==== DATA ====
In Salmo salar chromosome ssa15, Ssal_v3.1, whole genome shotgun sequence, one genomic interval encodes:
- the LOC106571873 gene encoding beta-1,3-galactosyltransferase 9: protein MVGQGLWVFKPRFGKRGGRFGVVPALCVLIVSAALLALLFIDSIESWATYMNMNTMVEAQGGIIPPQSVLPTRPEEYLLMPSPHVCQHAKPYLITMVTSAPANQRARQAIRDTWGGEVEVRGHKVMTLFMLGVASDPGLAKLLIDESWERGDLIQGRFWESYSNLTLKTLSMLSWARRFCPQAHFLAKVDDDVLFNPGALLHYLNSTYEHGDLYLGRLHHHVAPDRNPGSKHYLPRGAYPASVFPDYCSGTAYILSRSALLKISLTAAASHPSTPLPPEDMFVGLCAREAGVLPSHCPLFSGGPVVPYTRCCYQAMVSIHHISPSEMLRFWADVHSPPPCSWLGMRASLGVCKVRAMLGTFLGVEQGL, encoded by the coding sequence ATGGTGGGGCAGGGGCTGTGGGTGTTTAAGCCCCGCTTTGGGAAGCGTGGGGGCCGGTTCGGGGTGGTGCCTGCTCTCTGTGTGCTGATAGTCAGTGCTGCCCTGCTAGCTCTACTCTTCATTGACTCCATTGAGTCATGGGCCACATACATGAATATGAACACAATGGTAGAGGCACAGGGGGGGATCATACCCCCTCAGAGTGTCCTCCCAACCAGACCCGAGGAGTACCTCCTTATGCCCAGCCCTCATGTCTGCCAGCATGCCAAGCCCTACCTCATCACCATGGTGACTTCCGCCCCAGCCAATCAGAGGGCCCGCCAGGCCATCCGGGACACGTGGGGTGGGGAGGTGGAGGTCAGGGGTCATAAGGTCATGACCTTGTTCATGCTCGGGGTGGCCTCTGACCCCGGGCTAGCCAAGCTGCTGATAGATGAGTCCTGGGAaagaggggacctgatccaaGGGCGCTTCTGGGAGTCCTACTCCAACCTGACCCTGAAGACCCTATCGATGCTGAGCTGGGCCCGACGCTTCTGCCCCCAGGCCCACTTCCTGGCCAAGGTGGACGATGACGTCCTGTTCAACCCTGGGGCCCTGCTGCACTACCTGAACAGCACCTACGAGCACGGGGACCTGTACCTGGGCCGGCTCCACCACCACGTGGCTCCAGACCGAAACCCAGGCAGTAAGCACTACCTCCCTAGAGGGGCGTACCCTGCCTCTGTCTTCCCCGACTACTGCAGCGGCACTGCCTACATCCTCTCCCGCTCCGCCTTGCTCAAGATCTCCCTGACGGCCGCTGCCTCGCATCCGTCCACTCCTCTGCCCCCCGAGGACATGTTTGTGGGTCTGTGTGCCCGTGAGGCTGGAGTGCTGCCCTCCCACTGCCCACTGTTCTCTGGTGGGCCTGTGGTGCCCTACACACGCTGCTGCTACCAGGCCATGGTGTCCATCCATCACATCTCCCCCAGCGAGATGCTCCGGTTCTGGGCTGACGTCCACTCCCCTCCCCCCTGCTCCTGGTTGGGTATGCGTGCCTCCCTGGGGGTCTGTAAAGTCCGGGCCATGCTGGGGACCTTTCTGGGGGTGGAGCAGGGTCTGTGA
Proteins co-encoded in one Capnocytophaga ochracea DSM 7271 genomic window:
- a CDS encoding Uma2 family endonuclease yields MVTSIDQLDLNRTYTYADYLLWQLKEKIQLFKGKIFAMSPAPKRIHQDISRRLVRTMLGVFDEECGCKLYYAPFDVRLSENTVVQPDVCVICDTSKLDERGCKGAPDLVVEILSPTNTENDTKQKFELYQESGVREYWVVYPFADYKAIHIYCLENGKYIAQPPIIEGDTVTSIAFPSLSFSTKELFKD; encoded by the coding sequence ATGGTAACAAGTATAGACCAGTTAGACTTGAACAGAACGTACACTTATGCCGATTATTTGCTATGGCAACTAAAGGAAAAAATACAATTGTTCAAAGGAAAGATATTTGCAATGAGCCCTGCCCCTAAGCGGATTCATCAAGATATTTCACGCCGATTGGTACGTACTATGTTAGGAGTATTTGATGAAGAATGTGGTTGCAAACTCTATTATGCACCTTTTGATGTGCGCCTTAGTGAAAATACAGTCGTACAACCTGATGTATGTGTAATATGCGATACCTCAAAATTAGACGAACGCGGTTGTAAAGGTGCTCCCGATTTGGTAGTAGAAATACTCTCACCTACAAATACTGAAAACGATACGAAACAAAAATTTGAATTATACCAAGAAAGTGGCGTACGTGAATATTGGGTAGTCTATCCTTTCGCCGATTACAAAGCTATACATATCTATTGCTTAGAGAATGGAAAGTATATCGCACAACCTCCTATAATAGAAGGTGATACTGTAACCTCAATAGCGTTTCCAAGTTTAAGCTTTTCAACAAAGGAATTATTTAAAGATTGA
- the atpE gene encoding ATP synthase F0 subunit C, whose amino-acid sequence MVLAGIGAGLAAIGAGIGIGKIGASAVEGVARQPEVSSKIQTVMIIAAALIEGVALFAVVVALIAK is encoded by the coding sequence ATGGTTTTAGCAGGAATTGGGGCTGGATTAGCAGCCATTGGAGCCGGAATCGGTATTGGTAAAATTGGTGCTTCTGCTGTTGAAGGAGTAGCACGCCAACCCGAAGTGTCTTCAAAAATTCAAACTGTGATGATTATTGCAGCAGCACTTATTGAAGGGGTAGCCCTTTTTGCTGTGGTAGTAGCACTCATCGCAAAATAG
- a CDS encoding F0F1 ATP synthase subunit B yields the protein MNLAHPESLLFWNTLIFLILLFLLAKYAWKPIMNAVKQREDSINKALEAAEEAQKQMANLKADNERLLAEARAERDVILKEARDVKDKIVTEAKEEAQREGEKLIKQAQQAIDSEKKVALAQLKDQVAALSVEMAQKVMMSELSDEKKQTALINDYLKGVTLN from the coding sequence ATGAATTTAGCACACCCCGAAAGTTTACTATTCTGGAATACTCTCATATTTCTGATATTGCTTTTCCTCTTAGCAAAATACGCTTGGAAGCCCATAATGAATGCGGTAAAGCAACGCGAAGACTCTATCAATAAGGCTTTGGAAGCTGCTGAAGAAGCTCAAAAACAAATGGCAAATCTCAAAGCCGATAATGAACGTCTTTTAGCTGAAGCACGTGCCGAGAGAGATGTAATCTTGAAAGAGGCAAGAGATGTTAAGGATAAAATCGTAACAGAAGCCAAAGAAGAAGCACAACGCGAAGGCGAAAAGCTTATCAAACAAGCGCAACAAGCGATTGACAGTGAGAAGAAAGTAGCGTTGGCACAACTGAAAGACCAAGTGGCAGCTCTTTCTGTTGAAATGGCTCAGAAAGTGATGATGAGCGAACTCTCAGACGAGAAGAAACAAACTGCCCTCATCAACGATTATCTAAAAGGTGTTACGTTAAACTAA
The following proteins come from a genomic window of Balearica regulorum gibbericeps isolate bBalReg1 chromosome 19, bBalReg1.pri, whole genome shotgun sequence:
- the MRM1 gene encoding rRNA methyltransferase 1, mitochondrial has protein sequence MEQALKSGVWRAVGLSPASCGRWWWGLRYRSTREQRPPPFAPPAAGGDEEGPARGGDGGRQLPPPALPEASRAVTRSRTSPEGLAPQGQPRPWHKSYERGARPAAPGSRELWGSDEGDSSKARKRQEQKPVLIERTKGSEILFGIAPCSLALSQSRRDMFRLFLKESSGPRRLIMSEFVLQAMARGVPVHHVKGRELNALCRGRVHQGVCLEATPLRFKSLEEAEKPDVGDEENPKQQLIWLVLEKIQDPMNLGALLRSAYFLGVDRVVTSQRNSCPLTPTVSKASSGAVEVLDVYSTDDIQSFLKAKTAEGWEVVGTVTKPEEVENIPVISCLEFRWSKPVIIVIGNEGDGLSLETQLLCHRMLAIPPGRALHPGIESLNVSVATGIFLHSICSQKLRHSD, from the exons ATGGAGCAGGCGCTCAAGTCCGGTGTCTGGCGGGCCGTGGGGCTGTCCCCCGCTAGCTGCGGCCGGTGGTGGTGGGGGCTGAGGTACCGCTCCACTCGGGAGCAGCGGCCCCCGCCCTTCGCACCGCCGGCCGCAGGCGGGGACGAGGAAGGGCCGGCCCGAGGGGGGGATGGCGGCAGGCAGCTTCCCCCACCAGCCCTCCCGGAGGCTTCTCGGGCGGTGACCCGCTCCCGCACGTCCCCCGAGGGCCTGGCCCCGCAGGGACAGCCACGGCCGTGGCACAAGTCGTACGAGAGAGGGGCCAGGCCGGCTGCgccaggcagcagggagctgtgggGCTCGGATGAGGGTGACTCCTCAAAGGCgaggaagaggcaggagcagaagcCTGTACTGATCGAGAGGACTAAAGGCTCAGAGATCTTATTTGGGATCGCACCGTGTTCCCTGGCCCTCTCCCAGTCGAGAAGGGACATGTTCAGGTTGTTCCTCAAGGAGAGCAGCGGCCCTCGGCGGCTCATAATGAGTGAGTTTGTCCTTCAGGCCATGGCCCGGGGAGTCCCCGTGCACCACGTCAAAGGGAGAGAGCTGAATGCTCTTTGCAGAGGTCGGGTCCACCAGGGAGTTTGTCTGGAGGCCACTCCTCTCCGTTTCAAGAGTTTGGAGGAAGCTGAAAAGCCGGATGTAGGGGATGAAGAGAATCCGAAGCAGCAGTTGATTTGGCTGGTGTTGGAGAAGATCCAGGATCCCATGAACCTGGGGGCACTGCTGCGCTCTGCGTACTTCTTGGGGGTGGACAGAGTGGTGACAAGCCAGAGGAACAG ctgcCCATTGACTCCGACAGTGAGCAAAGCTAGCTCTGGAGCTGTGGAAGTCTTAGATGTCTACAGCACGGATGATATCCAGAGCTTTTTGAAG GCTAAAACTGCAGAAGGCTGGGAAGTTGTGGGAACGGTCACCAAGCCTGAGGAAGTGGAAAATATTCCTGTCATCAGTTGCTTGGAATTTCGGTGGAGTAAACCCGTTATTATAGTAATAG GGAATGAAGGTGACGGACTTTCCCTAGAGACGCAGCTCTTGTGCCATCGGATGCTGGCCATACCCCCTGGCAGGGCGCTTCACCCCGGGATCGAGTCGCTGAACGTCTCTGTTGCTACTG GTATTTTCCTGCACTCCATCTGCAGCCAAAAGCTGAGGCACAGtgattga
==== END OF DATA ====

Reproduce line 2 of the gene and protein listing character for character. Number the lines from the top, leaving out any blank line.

- the LOC106571873 gene encoding beta-1,3-galactosyltransferase 9: protein MVGQGLWVFKPRFGKRGGRFGVVPALCVLIVSAALLALLFIDSIESWATYMNMNTMVEAQGGIIPPQSVLPTRPEEYLLMPSPHVCQHAKPYLITMVTSAPANQRARQAIRDTWGGEVEVRGHKVMTLFMLGVASDPGLAKLLIDESWERGDLIQGRFWESYSNLTLKTLSMLSWARRFCPQAHFLAKVDDDVLFNPGALLHYLNSTYEHGDLYLGRLHHHVAPDRNPGSKHYLPRGAYPASVFPDYCSGTAYILSRSALLKISLTAAASHPSTPLPPEDMFVGLCAREAGVLPSHCPLFSGGPVVPYTRCCYQAMVSIHHISPSEMLRFWADVHSPPPCSWLGMRASLGVCKVRAMLGTFLGVEQGL, encoded by the coding sequence ATGGTGGGGCAGGGGCTGTGGGTGTTTAAGCCCCGCTTTGGGAAGCGTGGGGGCCGGTTCGGGGTGGTGCCTGCTCTCTGTGTGCTGATAGTCAGTGCTGCCCTGCTAGCTCTACTCTTCATTGACTCCATTGAGTCATGGGCCACATACATGAATATGAACACAATGGTAGAGGCACAGGGGGGGATCATACCCCCTCAGAGTGTCCTCCCAACCAGACCCGAGGAGTACCTCCTTATGCCCAGCCCTCATGTCTGCCAGCATGCCAAGCCCTACCTCATCACCATGGTGACTTCCGCCCCAGCCAATCAGAGGGCCCGCCAGGCCATCCGGGACACGTGGGGTGGGGAGGTGGAGGTCAGGGGTCATAAGGTCATGACCTTGTTCATGCTCGGGGTGGCCTCTGACCCCGGGCTAGCCAAGCTGCTGATAGATGAGTCCTGGGAaagaggggacctgatccaaGGGCGCTTCTGGGAGTCCTACTCCAACCTGACCCTGAAGACCCTATCGATGCTGAGCTGGGCCCGACGCTTCTGCCCCCAGGCCCACTTCCTGGCCAAGGTGGACGATGACGTCCTGTTCAACCCTGGGGCCCTGCTGCACTACCTGAACAGCACCTACGAGCACGGGGACCTGTACCTGGGCCGGCTCCACCACCACGTGGCTCCAGACCGAAACCCAGGCAGTAAGCACTACCTCCCTAGAGGGGCGTACCCTGCCTCTGTCTTCCCCGACTACTGCAGCGGCACTGCCTACATCCTCTCCCGCTCCGCCTTGCTCAAGATCTCCCTGACGGCCGCTGCCTCGCATCCGTCCACTCCTCTGCCCCCCGAGGACATGTTTGTGGGTCTGTGTGCCCGTGAGGCTGGAGTGCTGCCCTCCCACTGCCCACTGTTCTCTGGTGGGCCTGTGGTGCCCTACACACGCTGCTGCTACCAGGCCATGGTGTCCATCCATCACATCTCCCCCAGCGAGATGCTCCGGTTCTGGGCTGACGTCCACTCCCCTCCCCCCTGCTCCTGGTTGGGTATGCGTGCCTCCCTGGGGGTCTGTAAAGTCCGGGCCATGCTGGGGACCTTTCTGGGGGTGGAGCAGGGTCTGTGA